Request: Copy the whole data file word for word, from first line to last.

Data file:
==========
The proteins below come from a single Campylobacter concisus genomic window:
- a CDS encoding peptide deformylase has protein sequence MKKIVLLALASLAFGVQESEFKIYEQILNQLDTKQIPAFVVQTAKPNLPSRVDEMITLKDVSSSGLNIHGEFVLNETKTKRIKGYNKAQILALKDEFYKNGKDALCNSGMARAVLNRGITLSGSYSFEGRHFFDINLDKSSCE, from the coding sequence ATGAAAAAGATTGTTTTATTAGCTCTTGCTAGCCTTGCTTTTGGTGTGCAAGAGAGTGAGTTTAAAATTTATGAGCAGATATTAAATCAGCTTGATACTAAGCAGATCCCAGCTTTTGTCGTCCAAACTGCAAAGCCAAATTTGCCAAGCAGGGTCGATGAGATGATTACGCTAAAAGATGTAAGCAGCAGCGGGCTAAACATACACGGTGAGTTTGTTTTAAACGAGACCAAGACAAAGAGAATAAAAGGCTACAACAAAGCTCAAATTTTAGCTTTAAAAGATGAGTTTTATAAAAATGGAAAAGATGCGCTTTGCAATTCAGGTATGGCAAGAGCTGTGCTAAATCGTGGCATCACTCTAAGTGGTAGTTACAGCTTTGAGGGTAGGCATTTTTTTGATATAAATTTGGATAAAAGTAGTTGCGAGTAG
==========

The proteins below come from a single Campylobacter concisus genomic window:
- a CDS encoding peptide deformylase has protein sequence MKKIVLLALASLAFGVQESEFKIYEQILNQLDTKQIPAFVVQTAKPNLPSRVDEMITLKDVSSSGLNIHGEFVLNETKTKRIKGYNKAQILALKDEFYKNGKDALCNSGMARAVLNRGITLSGSYSFEGRHFFDINLDKSSCE, from the coding sequence ATGAAAAAGATTGTTTTATTAGCTCTTGCTAGCCTTGCTTTTGGTGTGCAAGAGAGTGAGTTTAAAATTTATGAGCAGATATTAAATCAGCTTGATACTAAGCAGATCCCAGCTTTTGTCGTCCAAACTGCAAAGCCAAATTTGCCAAGCAGGGTCGATGAGATGATTACGCTAAAAGATGTAAGCAGCAGCGGGCTAAACATACACGGTGAGTTTGTTTTAAACGAGACCAAGACAAAGAGAATAAAAGGCTACAACAAAGCTCAAATTTTAGCTTTAAAAGATGAGTTTTATAAAAATGGAAAAGATGCGCTTTGCAATTCAGGTATGGCAAGAGCTGTGCTAAATCGTGGCATCACTCTAAGTGGTAGTTACAGCTTTGAGGGTAGGCATTTTTTTGATATAAATTTGGATAAAAGTAGTTGCGAGTAG